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The Forbidden Worry


6:25-34 I tell you, therefore, do not worry about your life, about what you are to eat, or what you are to drink; and do not worry about your body, about what you are to wear. Is not your life more than food, and your body more than clothes? Look at the birds of the air, and see that they do not sow, or reap, or gather things into store-houses, and yet your heavenly Father feeds them. Are you not better than they? Who of you can add one span to his life by worrying about it? And why do you worry about clothes? Learn a lesson from the lilies of the field, from the way in which they grow. They do not toil or spin; but I tell you that not even Solomon in all his glory was clothed like one of these. If God so clothes the grass of the field, which exists to-day, and which is thrown into the oven to-morrow, shall he not much more clothe you, O you of little faith? So then do not worry, saying, What are we to eat? or, What are we to drink? or, What are we to wear? The Gentiles seek after all these things. But seek first his kingdom and his righteousness and all these things will come to you in addition. So, then, do not worry about to-morrow; to-morrow will worry about itself. Its own troubles are quite enough for the day.

We must begin our study of this passage by making sure that we understand what Jesus is forbidding and what he is demanding. The King James Version translates Jesus' commandment: Take no thought for the morrow. Strange to say, the King James Version was the first translation to translate it in that way. Wyclif had it: "Be not busy to your life." Tyndale, Crammer and the Geneva Version all had: "Be not careful for your life." They used the word careful in the literal sense of full of care. The older versions were in fact more accurate. It is not ordinary, prudent foresight, such as becomes a man, that Jesus forbids; it is worry. Jesus is not advocating a shiftless, thriftless, reckless, thoughtless, improvident attitude to life; he is forbidding a care-worn, worried fear, which takes all the joy out of life.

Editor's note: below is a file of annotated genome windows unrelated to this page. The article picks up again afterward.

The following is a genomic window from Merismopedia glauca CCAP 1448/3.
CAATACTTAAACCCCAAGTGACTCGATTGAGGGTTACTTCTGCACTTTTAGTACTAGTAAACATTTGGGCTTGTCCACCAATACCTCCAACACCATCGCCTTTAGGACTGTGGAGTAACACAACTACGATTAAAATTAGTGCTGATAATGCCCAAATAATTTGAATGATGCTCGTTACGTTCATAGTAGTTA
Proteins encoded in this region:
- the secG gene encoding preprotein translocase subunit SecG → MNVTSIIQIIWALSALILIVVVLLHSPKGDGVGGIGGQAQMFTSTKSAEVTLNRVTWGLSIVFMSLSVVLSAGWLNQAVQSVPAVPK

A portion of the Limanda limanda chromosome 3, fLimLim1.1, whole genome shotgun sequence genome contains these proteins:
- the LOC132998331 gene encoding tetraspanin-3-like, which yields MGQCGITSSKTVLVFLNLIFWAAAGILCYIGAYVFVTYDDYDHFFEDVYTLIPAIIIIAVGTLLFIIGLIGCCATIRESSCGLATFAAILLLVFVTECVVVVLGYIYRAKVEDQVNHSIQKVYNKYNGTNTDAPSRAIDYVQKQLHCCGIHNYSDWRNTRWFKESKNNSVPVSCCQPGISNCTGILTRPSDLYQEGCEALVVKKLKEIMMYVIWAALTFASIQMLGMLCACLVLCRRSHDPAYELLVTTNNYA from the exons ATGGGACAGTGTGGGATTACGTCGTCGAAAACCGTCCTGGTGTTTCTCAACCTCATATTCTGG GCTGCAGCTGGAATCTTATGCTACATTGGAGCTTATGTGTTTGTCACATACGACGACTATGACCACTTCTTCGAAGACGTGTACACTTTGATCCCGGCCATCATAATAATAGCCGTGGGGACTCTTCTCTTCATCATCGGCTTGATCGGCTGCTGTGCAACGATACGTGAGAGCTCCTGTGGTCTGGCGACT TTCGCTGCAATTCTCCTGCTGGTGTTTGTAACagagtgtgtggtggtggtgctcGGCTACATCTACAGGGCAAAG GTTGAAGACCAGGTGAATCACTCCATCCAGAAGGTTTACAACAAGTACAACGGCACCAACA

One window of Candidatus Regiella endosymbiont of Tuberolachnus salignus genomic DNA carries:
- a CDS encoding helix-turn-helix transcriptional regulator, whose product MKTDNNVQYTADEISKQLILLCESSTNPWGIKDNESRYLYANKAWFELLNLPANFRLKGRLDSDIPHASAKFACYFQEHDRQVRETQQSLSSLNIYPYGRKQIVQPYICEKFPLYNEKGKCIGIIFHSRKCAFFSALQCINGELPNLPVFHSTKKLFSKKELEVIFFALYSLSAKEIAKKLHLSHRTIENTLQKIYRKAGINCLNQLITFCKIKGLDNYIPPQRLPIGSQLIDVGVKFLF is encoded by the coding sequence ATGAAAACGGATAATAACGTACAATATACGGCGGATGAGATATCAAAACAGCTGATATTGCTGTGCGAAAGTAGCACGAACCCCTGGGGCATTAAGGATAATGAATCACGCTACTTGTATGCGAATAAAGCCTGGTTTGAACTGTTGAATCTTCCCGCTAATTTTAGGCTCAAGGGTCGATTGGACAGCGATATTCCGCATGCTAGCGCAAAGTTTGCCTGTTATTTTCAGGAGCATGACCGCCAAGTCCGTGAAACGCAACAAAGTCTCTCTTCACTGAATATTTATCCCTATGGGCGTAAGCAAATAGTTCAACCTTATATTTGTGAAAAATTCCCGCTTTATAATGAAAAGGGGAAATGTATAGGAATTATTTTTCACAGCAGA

The word which is used is the word merimnan ( Greek #3309 ), which means to worry anxiously. Its corresponding noun is merimna ( Greek #3308 ), which means worry. In a papyrus letter a wife writes to her absent husband: "I cannot sleep at night or by day, because of the worry (merimna, Greek #3308 ) I have about your welfare." A mother, on hearing of her son's good health and prosperity writes back: "That is all my prayer and all my anxiety (merimna, Greek #3308 )." Anacreon, the poet, writes: "When I drink wine, my worries (merimna, Greek #3308 ) go to sleep." In Greek the word is the characteristic word for anxiety, and worry, and care.

The Jews themselves were very familiar with this attitude to life. It was the teaching of the great Rabbis that a man ought to meet life with a combination of prudence and serenity. They insisted, for instance, that every man must teach his son a trade, for, they said, not to teach him a trade was to teach him to steal. That is to say, they believed in taking all the necessary steps for the prudent handling of life. But at the same time, they said, "He who has a loaf in his basket, and who says, 'What will I eat tomorrow?' is a man of little faith."

Jesus is here teaching a lesson which his countrymen well knew--the lesson of prudence and forethought and serenity and trust combined.

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